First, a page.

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CPD 2018: No agreement, but strong statements by like-minded countries

After long negotiations, the 51st Commission on Population and Development unfortunately ended without the adoption of a resolution. The 2018 edition, which took place from April 9 to 13 in New York, focused on urbanisation and international migration. Member States tried their best to close the gaps in views on migration and SRHR – which were the most contentious topics during this year’s debates.

launch explore4action (photo: RutgersWPF Indonesia)

On the final day of the CPD, the Chair of the Commission, Ambassador Ion Jinga of Romania, presented a carefully crafted text which nearly all member states were willing to accept. However, the United States refused to join the consensus reflecting their hardening views on sexual and reproductive health and rights under the current administration.

Strong statements by youth advocates

The CPD week had proceeded well and given great hopes to delegations and civil society that an outcome could be reached. Strong statements were delivered in the plenary session, including by the Dutch Youth Ambassador on SRHR on behalf of the Netherlands and by Anna Devereux on behalf of Right Here Right Now. Right Here Right Now advocates from Kenya, Pakistan and Surinam, as well as many other (youth) advocates from around the world worked closely with their delegations.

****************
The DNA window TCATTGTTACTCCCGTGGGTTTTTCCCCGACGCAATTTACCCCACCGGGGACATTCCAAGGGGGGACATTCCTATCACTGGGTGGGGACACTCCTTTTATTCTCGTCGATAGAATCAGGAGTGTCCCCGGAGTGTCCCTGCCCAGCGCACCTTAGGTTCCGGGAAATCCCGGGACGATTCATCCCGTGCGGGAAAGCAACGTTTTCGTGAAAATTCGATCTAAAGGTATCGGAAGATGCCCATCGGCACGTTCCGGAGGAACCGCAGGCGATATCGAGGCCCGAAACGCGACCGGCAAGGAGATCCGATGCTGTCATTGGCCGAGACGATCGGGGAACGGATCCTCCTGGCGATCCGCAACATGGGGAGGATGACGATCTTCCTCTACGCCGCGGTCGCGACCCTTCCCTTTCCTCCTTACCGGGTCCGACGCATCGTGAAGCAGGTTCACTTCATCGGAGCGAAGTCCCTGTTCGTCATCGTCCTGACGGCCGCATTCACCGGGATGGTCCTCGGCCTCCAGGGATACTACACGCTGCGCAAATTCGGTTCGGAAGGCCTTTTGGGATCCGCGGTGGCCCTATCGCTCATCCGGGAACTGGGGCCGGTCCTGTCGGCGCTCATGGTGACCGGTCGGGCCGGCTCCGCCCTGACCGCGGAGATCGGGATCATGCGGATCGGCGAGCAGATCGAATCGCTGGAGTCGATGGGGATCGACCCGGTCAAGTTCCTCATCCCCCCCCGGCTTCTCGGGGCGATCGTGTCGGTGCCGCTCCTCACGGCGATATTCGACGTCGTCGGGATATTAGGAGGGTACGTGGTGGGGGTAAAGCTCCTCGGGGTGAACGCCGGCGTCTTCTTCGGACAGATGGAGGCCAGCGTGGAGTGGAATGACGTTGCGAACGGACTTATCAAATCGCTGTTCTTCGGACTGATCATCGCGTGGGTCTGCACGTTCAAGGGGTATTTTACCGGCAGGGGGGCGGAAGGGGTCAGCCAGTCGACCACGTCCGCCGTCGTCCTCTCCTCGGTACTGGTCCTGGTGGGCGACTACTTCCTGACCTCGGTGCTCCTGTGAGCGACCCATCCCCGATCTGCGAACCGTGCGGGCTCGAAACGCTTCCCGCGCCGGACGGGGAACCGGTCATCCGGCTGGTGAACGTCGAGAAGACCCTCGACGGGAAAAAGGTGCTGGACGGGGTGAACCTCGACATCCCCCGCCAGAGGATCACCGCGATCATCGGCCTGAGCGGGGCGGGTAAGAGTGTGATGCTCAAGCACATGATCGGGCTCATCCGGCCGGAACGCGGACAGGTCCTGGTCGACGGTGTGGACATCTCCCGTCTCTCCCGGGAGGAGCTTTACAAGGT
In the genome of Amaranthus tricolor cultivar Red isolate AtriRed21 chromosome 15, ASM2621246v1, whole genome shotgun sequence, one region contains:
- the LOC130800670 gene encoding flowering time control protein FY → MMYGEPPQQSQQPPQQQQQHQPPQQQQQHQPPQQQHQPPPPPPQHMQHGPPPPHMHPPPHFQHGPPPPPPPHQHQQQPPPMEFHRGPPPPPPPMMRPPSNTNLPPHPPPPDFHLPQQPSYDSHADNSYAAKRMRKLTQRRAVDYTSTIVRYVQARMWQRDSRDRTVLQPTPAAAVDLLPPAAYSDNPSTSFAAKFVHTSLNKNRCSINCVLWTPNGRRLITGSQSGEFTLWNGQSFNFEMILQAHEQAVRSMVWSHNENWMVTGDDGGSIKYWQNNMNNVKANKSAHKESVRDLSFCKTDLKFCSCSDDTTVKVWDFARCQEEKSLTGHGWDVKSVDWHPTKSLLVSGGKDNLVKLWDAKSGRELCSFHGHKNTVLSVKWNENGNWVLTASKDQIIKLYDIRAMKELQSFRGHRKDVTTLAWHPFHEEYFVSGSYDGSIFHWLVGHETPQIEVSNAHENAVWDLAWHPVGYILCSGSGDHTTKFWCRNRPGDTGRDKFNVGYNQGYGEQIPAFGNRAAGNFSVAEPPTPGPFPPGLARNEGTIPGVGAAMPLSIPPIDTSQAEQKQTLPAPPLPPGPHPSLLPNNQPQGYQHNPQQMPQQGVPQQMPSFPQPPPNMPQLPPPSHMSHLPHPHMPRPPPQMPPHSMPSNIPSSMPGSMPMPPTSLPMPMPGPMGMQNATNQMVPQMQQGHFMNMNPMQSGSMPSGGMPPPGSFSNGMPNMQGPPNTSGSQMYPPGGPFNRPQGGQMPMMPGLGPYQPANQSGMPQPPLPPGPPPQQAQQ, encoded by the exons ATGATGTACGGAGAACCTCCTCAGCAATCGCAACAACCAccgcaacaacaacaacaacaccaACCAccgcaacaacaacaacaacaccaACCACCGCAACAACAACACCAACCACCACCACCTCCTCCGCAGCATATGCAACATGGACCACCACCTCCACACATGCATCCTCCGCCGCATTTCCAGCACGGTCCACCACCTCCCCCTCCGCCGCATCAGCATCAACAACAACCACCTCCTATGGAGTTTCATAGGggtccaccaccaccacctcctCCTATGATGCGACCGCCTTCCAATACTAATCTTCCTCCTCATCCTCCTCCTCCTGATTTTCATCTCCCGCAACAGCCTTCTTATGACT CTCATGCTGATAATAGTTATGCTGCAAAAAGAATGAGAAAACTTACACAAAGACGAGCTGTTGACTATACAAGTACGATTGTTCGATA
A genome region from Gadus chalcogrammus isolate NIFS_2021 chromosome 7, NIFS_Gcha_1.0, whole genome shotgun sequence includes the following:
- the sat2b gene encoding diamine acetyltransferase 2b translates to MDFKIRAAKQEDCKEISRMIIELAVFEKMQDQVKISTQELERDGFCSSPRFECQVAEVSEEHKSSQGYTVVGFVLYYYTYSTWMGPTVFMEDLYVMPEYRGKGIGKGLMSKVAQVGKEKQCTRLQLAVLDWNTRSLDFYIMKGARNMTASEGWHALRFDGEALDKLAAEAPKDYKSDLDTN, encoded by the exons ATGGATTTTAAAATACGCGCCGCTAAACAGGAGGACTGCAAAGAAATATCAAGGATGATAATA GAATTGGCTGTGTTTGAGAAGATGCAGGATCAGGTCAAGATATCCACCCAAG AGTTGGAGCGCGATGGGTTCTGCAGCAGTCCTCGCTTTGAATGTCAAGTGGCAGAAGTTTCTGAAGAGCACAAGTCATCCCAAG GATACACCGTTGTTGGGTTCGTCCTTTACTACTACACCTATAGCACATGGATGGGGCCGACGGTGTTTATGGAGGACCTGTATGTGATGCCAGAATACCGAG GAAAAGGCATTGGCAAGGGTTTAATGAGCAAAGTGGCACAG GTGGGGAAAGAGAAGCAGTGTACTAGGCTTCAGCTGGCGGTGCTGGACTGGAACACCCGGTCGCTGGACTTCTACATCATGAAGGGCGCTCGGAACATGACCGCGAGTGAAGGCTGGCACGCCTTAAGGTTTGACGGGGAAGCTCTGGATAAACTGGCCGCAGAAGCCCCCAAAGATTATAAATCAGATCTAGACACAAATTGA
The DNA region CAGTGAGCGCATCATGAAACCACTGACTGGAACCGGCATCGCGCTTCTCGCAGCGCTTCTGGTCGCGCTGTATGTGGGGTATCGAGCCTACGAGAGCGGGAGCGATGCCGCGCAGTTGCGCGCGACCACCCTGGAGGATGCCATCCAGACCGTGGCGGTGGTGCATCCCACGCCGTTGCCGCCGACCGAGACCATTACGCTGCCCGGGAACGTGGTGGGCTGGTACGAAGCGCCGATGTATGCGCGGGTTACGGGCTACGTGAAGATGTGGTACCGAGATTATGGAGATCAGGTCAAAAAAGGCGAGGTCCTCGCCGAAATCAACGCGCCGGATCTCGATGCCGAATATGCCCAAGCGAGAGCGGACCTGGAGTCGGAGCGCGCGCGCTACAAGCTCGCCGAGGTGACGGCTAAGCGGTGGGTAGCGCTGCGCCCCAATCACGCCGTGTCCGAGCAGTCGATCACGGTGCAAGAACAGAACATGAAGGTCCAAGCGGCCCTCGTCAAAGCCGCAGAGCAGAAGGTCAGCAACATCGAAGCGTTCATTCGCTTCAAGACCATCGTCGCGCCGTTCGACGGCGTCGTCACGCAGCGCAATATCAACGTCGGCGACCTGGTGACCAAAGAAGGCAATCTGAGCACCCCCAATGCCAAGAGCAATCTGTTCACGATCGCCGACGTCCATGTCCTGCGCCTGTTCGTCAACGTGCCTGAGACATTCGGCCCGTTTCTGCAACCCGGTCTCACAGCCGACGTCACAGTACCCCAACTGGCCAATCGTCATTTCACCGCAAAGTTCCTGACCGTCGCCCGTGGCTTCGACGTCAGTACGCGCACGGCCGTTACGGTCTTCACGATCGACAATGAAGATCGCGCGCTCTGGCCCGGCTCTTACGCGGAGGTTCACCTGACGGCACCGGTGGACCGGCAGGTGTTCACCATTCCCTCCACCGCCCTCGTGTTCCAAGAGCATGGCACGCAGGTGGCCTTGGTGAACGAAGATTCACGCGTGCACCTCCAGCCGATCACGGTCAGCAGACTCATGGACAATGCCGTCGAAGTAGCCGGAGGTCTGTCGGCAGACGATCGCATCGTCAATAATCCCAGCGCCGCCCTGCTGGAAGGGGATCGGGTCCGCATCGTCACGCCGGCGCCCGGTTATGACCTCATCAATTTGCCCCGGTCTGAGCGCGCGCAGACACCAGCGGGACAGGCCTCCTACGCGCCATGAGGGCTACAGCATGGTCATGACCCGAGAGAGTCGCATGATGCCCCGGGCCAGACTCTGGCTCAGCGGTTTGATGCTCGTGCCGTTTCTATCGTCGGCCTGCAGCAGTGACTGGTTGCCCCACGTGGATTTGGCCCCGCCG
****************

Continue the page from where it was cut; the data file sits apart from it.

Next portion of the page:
Broad cross-regional support

In the negotiation room, the skilful facilitation by Zandile Bhengu from South Africa moved delegations closer to each other – even on the most contentious topics. In that light, it is even more unfortunate that due to one delegation’s regressive views, we had to return home without a resolution. The CPD then closed with a strong statement by Tunisia on behalf of 35 countries, showing broad cross-regional support for human rights, gender equality, and sexual and reproductive rights.

Despite the disappointment, Rutgers believes that the CPD remains one of the critical places for countries and civil society to discuss and progress their commitments to sexual and reproductive health and rights – which are also part of the 2030 Agenda on Sustainable Development (SDG 3.7 and 5.6). Next year will be particularly important, as the ICPD Programme of Action will celebrate its 25th birthday.



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